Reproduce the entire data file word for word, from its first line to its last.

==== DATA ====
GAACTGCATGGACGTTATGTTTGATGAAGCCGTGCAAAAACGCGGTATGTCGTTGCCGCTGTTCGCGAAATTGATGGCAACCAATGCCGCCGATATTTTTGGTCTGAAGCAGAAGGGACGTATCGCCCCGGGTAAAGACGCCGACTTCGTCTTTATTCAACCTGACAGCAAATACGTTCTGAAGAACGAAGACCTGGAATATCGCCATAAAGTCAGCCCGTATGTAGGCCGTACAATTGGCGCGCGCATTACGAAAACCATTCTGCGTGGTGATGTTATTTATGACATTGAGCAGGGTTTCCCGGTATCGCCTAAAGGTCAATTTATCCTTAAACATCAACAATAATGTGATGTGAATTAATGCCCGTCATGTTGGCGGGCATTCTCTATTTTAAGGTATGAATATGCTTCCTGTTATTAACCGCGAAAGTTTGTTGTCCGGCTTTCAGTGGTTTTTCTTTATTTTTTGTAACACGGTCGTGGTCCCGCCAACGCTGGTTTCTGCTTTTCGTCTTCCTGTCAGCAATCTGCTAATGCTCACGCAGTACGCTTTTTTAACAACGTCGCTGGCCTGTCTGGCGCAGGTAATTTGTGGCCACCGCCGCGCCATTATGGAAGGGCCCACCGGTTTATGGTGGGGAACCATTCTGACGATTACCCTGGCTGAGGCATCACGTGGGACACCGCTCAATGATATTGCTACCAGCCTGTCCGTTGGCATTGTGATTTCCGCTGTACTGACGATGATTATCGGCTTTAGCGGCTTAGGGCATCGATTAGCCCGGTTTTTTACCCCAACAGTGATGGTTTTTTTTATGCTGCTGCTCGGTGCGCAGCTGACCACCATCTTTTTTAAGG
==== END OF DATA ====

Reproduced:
GAACTGCATGGACGTTATGTTTGATGAAGCCGTGCAAAAACGCGGTATGTCGTTGCCGCTGTTCGCGAAATTGATGGCAACCAATGCCGCCGATATTTTTGGTCTGAAGCAGAAGGGACGTATCGCCCCGGGTAAAGACGCCGACTTCGTCTTTATTCAACCTGACAGCAAATACGTTCTGAAGAACGAAGACCTGGAATATCGCCATAAAGTCAGCCCGTATGTAGGCCGTACAATTGGCGCGCGCATTACGAAAACCATTCTGCGTGGTGATGTTATTTATGACATTGAGCAGGGTTTCCCGGTATCGCCTAAAGGTCAATTTATCCTTAAACATCAACAATAATGTGATGTGAATTAATGCCCGTCATGTTGGCGGGCATTCTCTATTTTAAGGTATGAATATGCTTCCTGTTATTAACCGCGAAAGTTTGTTGTCCGGCTTTCAGTGGTTTTTCTTTATTTTTTGTAACACGGTCGTGGTCCCGCCAACGCTGGTTTCTGCTTTTCGTCTTCCTGTCAGCAATCTGCTAATGCTCACGCAGTACGCTTTTTTAACAACGTCGCTGGCCTGTCTGGCGCAGGTAATTTGTGGCCACCGCCGCGCCATTATGGAAGGGCCCACCGGTTTATGGTGGGGAACCATTCTGACGATTACCCTGGCTGAGGCATCACGTGGGACACCGCTCAATGATATTGCTACCAGCCTGTCCGTTGGCATTGTGATTTCCGCTGTACTGACGATGATTATCGGCTTTAGCGGCTTAGGGCATCGATTAGCCCGGTTTTTTACCCCAACAGTGATGGTTTTTTTTATGCTGCTGCTCGGTGCGCAGCTGACCACCATCTTTTTTAAGG